• Dr. Stuart Koe (see zoominfo profile) - Singaporean academic with a doctorate in pharmacy from the University of Minnesota, USA. Koe returned to Singapore in 1997, after which he worked in the life-sciences division of the Economic Development Board. During this period, he also devoted his energy towards mainstream charity work. Koe embarked on a radical career change when, in 2001, he founded which has since grown to become Asia's largest English-language LGBT web portal.

Arts practitionersEdit

  • Tan Peng - Singapore's first openly gay artist and also one of the first Singaporeans to come out to the general public. His homoerotic charcoal sketches were featured in the Straits Times in the 1980s, the first for a local artist.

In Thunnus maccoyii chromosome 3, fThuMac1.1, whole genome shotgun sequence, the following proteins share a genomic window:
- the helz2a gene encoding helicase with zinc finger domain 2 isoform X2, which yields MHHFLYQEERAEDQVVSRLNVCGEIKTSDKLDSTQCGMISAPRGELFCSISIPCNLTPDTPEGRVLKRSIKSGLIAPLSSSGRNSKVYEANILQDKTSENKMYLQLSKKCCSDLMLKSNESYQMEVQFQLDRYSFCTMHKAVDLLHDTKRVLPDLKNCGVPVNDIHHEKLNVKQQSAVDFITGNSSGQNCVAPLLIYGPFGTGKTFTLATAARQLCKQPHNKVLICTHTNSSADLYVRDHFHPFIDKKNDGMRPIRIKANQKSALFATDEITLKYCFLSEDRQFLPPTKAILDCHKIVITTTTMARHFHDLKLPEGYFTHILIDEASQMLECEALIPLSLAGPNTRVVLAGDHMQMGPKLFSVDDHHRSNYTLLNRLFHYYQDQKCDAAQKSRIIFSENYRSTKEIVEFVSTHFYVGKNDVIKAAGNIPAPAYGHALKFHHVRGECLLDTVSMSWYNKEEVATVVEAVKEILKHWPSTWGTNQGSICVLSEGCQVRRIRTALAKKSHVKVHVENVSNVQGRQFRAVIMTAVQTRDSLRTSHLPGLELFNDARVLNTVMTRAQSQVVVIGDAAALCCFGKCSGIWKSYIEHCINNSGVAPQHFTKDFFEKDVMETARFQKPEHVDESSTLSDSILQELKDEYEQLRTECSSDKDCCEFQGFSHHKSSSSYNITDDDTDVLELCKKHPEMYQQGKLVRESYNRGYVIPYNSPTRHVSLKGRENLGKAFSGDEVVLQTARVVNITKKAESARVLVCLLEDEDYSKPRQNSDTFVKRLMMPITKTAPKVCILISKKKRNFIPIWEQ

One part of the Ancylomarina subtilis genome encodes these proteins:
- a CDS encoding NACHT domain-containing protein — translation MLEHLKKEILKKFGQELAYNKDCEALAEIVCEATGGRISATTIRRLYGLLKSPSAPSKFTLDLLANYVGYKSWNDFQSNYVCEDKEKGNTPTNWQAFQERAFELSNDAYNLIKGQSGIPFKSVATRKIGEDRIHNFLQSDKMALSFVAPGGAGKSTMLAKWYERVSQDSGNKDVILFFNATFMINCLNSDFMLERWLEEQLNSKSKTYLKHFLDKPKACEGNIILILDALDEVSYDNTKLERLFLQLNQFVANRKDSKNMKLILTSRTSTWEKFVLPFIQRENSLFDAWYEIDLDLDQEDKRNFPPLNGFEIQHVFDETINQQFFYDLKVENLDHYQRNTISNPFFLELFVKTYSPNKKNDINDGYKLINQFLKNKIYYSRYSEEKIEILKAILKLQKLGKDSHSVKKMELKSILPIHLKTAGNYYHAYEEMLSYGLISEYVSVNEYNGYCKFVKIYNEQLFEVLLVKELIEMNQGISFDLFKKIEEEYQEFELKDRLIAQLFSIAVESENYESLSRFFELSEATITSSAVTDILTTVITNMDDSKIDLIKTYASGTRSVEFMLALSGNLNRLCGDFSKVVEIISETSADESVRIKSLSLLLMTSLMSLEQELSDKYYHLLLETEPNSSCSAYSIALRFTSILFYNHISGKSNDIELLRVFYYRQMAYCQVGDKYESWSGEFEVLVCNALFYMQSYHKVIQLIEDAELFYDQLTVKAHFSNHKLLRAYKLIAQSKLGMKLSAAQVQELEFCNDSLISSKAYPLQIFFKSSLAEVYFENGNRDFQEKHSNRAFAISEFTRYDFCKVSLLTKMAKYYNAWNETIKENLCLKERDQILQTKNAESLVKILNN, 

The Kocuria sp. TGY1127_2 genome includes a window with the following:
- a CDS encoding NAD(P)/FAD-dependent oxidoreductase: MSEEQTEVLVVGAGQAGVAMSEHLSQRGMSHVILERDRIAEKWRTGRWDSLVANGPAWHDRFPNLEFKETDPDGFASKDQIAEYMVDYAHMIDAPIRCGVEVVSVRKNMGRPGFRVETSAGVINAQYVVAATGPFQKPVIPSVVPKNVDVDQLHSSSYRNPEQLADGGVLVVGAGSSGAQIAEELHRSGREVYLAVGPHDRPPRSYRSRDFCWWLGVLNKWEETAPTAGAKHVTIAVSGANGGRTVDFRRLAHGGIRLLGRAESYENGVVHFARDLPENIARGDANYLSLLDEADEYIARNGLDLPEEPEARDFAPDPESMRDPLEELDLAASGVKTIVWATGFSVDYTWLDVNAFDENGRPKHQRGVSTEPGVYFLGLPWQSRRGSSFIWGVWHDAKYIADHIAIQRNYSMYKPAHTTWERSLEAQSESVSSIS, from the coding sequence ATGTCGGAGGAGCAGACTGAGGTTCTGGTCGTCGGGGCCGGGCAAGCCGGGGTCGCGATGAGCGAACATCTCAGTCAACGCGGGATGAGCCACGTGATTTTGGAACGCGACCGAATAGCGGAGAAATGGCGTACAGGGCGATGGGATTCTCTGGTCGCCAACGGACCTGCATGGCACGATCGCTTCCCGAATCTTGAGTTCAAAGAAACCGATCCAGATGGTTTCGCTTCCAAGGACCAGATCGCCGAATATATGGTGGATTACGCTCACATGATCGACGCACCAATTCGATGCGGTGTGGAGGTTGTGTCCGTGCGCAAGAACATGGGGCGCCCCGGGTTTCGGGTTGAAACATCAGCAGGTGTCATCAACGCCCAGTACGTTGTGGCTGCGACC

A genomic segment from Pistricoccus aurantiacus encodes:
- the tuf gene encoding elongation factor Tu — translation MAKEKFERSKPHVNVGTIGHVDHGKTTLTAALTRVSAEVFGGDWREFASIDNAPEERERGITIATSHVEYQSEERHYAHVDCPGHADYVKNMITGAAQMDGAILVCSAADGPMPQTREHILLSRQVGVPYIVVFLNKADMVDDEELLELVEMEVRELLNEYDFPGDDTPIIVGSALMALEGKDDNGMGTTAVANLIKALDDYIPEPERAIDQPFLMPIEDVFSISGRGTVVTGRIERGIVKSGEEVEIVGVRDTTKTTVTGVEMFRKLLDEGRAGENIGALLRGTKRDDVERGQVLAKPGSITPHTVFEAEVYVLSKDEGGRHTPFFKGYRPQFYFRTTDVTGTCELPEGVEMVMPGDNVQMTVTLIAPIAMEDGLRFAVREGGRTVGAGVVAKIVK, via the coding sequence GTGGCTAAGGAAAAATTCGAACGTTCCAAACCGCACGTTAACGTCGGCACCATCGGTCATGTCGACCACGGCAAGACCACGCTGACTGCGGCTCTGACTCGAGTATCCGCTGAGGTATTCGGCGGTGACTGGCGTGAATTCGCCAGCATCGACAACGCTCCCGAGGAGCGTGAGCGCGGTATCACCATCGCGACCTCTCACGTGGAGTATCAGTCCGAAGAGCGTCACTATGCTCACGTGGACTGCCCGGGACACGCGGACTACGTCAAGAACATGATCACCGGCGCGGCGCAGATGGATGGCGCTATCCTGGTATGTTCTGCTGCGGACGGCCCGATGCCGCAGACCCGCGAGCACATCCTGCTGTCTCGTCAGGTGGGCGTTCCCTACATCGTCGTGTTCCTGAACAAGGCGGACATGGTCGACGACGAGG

From February 20-28, 1993, Tan Peng and American artist, John C. Goss, held Singapore's first openly gay-themed art exhibition entitled Flowing Forest, Burning Hearts, at The Substation public gallery. This two-man show was Tan's third exhibition of homoerotic work, but the first in which he came out publically in the press as a gay man. His large pastel drawings tackled issues of importance to local gays: oppression, pressure to marry, invisibility, repressive religions, safer sex and HIV caregiving, and police entrapment. Some of his works from this watershed exhibition are archived here.



  • Cyril Wong (see website) - The only openly-gay poet to win the National Arts Council's Young Artist Award for Literature, Wong is at the forefront in canvassing greater public support for the arts in general, and poetry in particular.